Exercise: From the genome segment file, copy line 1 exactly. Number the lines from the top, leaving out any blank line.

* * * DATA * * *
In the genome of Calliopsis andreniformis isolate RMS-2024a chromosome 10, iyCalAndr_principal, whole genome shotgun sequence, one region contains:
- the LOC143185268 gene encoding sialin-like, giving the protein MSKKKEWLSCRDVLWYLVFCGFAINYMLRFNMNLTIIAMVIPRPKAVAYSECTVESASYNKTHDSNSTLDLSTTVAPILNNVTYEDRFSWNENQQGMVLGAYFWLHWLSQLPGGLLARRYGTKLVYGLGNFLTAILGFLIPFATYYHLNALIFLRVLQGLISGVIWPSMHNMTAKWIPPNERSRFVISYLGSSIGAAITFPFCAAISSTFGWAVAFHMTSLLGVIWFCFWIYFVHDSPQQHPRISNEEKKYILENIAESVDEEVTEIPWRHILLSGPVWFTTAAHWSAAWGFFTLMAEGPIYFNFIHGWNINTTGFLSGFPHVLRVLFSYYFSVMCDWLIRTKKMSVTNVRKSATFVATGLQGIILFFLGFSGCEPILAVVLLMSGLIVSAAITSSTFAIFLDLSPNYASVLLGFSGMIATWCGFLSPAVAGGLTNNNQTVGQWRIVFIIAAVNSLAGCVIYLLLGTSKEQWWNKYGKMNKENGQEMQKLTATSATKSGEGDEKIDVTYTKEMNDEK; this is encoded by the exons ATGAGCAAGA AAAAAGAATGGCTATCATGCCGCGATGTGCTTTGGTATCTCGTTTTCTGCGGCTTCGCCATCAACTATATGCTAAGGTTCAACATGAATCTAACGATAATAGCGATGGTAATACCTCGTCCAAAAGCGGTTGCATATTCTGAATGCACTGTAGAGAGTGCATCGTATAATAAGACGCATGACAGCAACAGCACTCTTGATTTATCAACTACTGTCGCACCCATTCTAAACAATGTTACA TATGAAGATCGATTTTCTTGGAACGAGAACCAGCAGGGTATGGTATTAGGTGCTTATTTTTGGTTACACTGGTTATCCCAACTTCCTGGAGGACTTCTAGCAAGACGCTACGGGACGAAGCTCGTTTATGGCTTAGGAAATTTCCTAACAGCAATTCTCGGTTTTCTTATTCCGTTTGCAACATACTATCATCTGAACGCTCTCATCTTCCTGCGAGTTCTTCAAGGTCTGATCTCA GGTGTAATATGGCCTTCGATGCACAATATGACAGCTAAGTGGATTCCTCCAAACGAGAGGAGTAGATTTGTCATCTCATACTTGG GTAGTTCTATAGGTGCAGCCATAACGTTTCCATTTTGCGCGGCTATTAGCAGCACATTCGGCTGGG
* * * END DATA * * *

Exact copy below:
In the genome of Calliopsis andreniformis isolate RMS-2024a chromosome 10, iyCalAndr_principal, whole genome shotgun sequence, one region contains: